Fun Stuff for Your Blog via pureimaginationblog.com

Acquired Book By: I am a regular tour hostess for blog tours via Historical Fiction Virtual Book Tours whereupon I am thankful to have been able to host such a diverse breadth of stories, authors and wonderful guest features since I became a hostess!

I received a complimentary copy of “The Marriage of Miss Jane Austen Volume 3” direct from the author Collins Hemingway in exchange for an honest review. I did not receive compensation for my opinions or thoughts shared herein.

Fun Stuff for Your Blog via pureimaginationblog.com

Why I was interested in the premise behind this novel:

I am not entirely sure if everyone who reads my blog is aware of my admiration for Jane Austen or the fact, I consider myself a #Janeite. I have loved the author’s style of narrative for many years, in fact, I wrote an Essay about it during 2017’s #AustenInAugust and couldn’t help but gush over the reading of the first novel in this trilogy as well.

What implored me truly to read this after canon selection on a theory of Jane Austen’s life is my affection for the author herself. I love reading after canon works based on her collective works but I also like to entertain readings of stories which relate directly to the writer, herself. Previously, I have explored this through the Jane Austen Mysteries a series I look forward to re-visiting this year, as I hadn’t had the time to re-read the first novel nor continue with the rest of the stories which followed suit. This was initially my goal whilst reading the first volume in this series – however, in the past few years, my readings of Austen Literature has taken a few interesting hiatuses.

Whilst noting this is a novel of an evolving theory based on what ‘could have been’ in accord to Ms Austen’s life, I felt it warranted exploring because after all, how much do any of us know about the Classical authors we love to read? In this, I had a curious thought – what if this novel had a foundation of grounding based on one of the author’s own works? This is something which came into better clarity as I read the novel directly and one in which, I had wondered if other readers on the blog tour had noted themselves.

Directly though – I was dearly curious to continue reading this series due to these
ruminative thoughts I had shared after finishing Volume Two:

As I re-entered Jane’s life as a married woman, I was happy to find Cassandra was beside her, news of the Napoleonic War held good news for her family (especially in regards to her brother) whilst her new life was still one she was settling into accepting. Ashton provided a step-up in social standing for Jane, including how they lived and what they had within their environs. You can see her a bit uncertain how to handle the luxuries of this life compared to what she was used to previously with the Austens, who lived a humbled existence.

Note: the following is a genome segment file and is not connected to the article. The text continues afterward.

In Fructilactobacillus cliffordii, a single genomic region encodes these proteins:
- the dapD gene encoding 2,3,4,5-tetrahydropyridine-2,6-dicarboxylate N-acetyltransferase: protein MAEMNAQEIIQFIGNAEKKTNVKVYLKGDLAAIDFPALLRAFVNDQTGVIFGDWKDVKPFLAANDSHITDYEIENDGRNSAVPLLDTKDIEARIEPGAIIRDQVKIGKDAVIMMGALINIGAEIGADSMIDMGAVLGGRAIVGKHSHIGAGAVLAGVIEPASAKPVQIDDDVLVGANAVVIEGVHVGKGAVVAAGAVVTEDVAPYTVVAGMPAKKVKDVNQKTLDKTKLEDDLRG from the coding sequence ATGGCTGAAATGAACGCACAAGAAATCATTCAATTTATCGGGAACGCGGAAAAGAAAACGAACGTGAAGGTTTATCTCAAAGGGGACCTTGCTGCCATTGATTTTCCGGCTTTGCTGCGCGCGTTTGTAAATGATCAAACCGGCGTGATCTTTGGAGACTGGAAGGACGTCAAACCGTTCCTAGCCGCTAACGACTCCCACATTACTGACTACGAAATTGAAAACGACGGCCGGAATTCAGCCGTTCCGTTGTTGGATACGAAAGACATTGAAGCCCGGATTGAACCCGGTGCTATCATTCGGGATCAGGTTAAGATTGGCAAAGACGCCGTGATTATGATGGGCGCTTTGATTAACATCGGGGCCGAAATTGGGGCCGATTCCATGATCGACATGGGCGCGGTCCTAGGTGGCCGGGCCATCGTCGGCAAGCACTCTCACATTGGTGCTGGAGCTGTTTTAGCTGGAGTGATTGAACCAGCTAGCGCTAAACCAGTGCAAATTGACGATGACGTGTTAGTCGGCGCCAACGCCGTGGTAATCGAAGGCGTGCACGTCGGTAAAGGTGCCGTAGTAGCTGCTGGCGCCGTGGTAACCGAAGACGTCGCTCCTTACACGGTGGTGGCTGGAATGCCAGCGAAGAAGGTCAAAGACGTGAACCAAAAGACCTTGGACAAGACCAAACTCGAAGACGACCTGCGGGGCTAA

Jane is the newly minted Mrs Dennis in the household – a duty and station which comes with a litany of obligation, responsibility and a foresight of understanding for social trademarks for a hostess. It is here where we first start to notice how Jane’s own upbringing fell short of what she would have to endure as a married woman. How her mother-in-law wouldn’t hesitate to point out her faults and where her sister Cassandra would provide a moral anchour to her nerves. It is here we find Jane attempting to do the biding of her husband but without the fuller knowledge of what a disaster it could become if she would blindly follow his advice without taking into consideration the suggestions of his mother, the other ‘Mrs Dennis’.

It is interesting to see how Jane would approach married life – how she is open to discussing things with Ashton or of finding ways to engage him in the romantic gestures she endeavours to instigate. Nothing is seen as this was inspired by Jane Austen and thus, Hemingway happily kept her style of narrative intact without deviating out of the tastefulness of a romance which made her infamous for the genre; yet what was interesting is how he gave a bit of freedom of expression to both Jane and Ashton. They were happily enjoying their married lives – all facets of it but most importantly the ways in which they were endearing each other in their more intimate moments.

There is a bit of cheeky humour threading into the backbone of this installment – how Jane is reflectively musing about how she’s surprised at how natural being a married woman has come to her and how she enjoys being with her husband. There are other sides to Jane as well, such as the woman who is not yet ready to lead a household but of whom, is attempting to remain outside her comfort zone if it means improving her connection to her husband, her staff and her mother-in-law. This is a story of growth – of seeing Jane move away from her years of youth and of embracing this new chapter where she is writing the hours as they arrive.